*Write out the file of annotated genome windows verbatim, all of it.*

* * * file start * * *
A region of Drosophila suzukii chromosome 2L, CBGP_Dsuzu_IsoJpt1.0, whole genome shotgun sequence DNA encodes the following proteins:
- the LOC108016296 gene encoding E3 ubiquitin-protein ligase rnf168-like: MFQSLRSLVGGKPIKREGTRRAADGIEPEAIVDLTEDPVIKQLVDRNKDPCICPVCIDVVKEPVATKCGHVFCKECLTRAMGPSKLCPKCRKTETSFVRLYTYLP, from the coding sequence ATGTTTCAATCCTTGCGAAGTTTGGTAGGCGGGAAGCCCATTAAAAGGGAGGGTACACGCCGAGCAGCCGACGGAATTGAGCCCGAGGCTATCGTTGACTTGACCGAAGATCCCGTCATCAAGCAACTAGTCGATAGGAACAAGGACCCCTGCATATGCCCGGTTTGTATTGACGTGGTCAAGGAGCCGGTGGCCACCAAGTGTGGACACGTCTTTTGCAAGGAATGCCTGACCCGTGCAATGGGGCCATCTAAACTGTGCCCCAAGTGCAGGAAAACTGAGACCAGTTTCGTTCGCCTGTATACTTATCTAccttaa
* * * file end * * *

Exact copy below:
A region of Drosophila suzukii chromosome 2L, CBGP_Dsuzu_IsoJpt1.0, whole genome shotgun sequence DNA encodes the following proteins:
- the LOC108016296 gene encoding E3 ubiquitin-protein ligase rnf168-like: MFQSLRSLVGGKPIKREGTRRAADGIEPEAIVDLTEDPVIKQLVDRNKDPCICPVCIDVVKEPVATKCGHVFCKECLTRAMGPSKLCPKCRKTETSFVRLYTYLP, from the coding sequence ATGTTTCAATCCTTGCGAAGTTTGGTAGGCGGGAAGCCCATTAAAAGGGAGGGTACACGCCGAGCAGCCGACGGAATTGAGCCCGAGGCTATCGTTGACTTGACCGAAGATCCCGTCATCAAGCAACTAGTCGATAGGAACAAGGACCCCTGCATATGCCCGGTTTGTATTGACGTGGTCAAGGAGCCGGTGGCCACCAAGTGTGGACACGTCTTTTGCAAGGAATGCCTGACCCGTGCAATGGGGCCATCTAAACTGTGCCCCAAGTGCAGGAAAACTGAGACCAGTTTCGTTCGCCTGTATACTTATCTAccttaa